Society needs successful businesses, domestic and MNCs. Enterprise requires a healthy and educated population, which requires critical services that rely on robust infrastructure and institutions which need tax revenues [40]. However, there is a perception and evidence that some corporations avoid taxes, which has led some to propose that taxes should be an essential component of CSR strategies [43, 69]. In contrast, others, notably Milton Freedman, argue that corporations are only responsible for their employees (shareholders or proprietors). They must conduct business with this in mind while conforming to society’s laws, including ethical customs. In his thinking, if an executive chooses to spend shareholder money on social goods, they are spending money that is not their own and on sectors where they have no expertise. He states that the imposition of taxes and determining the spending of this revenue is the function of the government, not business [70].

Tax avoidance increases profits for shareholders in the short term and increases executive bonuses (if based on after-tax profits). However, the long-term impact may be harmful, with the risks including reputational damage and litigation. Empirical studies show that businesses that may engage with CSR hedge against negative public opinion if tax abuses become public [71]. There is an association between companies that rank highly on CSR indexes and corporate tax abuse among companies listed on the Chinese stock exchange. This finding supports the view that CSR may be a substitute for tax payments [72]. These findings are aligned with the school of thought that it is possible to compensate for tax abuse with CSR or that tax abuse is justified to pay CSR expenses [73]. There is also a question of sovereignty and national development policy and planning. Without consultation with the state, companies may decide on CSR strategies that are not national development priorities and are may have unintended consequences. Nonetheless, the relationship between CSR and corporate tax avoidance varies; for example, a study in Australia finds that companies which engage in CSR are less likely to engage in tax abuse [74].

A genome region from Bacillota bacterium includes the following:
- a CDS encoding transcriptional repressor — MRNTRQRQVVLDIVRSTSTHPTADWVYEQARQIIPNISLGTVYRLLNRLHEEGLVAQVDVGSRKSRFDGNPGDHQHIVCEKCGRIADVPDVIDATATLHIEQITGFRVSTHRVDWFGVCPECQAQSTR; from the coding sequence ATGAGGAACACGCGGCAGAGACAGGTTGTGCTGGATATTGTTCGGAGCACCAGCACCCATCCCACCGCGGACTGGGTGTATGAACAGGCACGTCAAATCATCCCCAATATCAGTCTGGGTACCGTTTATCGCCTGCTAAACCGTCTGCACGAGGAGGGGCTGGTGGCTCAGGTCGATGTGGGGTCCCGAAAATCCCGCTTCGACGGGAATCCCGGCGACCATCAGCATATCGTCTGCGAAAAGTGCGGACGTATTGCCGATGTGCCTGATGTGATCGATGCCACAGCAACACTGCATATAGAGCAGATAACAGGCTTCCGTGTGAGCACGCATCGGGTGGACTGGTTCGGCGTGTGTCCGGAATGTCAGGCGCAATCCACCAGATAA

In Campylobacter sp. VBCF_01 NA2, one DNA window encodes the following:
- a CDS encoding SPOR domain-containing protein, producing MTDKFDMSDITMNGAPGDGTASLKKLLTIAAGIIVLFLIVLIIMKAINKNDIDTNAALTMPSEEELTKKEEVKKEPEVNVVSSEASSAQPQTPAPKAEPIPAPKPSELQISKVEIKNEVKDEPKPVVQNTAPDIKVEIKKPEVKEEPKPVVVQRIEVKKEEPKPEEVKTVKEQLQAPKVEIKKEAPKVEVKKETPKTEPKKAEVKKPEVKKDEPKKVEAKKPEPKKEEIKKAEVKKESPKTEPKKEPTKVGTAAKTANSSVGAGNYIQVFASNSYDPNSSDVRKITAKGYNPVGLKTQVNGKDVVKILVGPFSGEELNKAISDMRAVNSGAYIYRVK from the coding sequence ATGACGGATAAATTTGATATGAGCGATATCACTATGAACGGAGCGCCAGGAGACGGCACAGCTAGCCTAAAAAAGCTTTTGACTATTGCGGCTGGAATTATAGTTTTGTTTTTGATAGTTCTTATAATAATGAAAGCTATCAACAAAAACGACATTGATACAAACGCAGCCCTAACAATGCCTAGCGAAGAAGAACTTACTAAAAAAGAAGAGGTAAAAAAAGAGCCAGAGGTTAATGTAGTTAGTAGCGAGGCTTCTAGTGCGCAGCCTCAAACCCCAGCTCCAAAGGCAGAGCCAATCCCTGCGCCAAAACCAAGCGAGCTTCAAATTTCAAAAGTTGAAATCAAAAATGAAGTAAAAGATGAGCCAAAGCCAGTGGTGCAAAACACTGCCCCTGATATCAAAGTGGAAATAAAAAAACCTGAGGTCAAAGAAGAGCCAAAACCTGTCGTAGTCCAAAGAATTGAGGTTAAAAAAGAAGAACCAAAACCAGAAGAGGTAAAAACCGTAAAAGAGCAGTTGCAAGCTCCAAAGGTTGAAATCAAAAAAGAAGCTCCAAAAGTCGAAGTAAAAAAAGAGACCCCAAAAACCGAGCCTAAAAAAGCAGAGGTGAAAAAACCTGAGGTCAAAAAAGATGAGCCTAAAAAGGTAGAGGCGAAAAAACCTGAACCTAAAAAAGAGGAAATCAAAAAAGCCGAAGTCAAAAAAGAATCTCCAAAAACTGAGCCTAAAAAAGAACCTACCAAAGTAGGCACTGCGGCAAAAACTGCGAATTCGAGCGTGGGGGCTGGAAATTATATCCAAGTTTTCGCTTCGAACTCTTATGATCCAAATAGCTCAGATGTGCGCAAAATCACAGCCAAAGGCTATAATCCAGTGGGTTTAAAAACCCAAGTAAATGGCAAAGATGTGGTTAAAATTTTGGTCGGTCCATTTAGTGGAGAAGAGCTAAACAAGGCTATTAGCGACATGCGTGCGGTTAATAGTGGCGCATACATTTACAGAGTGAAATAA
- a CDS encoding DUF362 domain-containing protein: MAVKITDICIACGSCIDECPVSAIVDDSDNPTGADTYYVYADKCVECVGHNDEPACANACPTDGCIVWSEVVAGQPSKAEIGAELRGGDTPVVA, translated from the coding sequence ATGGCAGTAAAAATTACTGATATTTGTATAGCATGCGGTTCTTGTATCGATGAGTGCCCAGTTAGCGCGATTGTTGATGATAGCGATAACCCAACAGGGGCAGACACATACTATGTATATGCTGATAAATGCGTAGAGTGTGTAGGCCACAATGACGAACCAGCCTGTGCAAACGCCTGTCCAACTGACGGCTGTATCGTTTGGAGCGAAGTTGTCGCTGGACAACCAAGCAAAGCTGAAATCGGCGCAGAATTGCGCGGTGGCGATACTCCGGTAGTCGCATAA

We agree that it is a government's, not a business's, responsibility to redistribute tax revenue and use them to respect, protect and fulfil human rights and SDG progress and fair tax does this [75]. The private sector's role is to support governments in meeting their obligations by paying their fair share of tax and this should be outside the CSR framework. Therefore, we agree with Oxfam that businesses should first not harm by ensuring tax transparency and fair tax payments before doing good with CSR activities.

Businesses have started to publish regular CSR reports; for example, of the 500 largest MNCs listed on the USS stock exchange, only 11% were posted in 2011 compared to 85% in 2017 [76]. However, in an era where the international community is calling for MNCs to combat rising global inequality, brands have trouble using CSR to stand out from the crowd. Therefore, cutting-edge methods are required to increase brand value [77].

Fair and transparent tax practices can demonstrate how an MNC tackles global inequality. A financial incentive exists because companies' stock market prices fall when tax abuse is made public [78]. In addition, boycotts have included Starbucks in the UK and Burger King in the US, related to tax abuse scandals [79]. Scrutiny by the public and protests have moved tax issues up the agenda to the boardroom [80]. In addition, 68% of participants of a Dutch pension fund preferred their pension fund managers to invest responsibly, even if this resulted in lower returns [81].

Investor’s responsibilities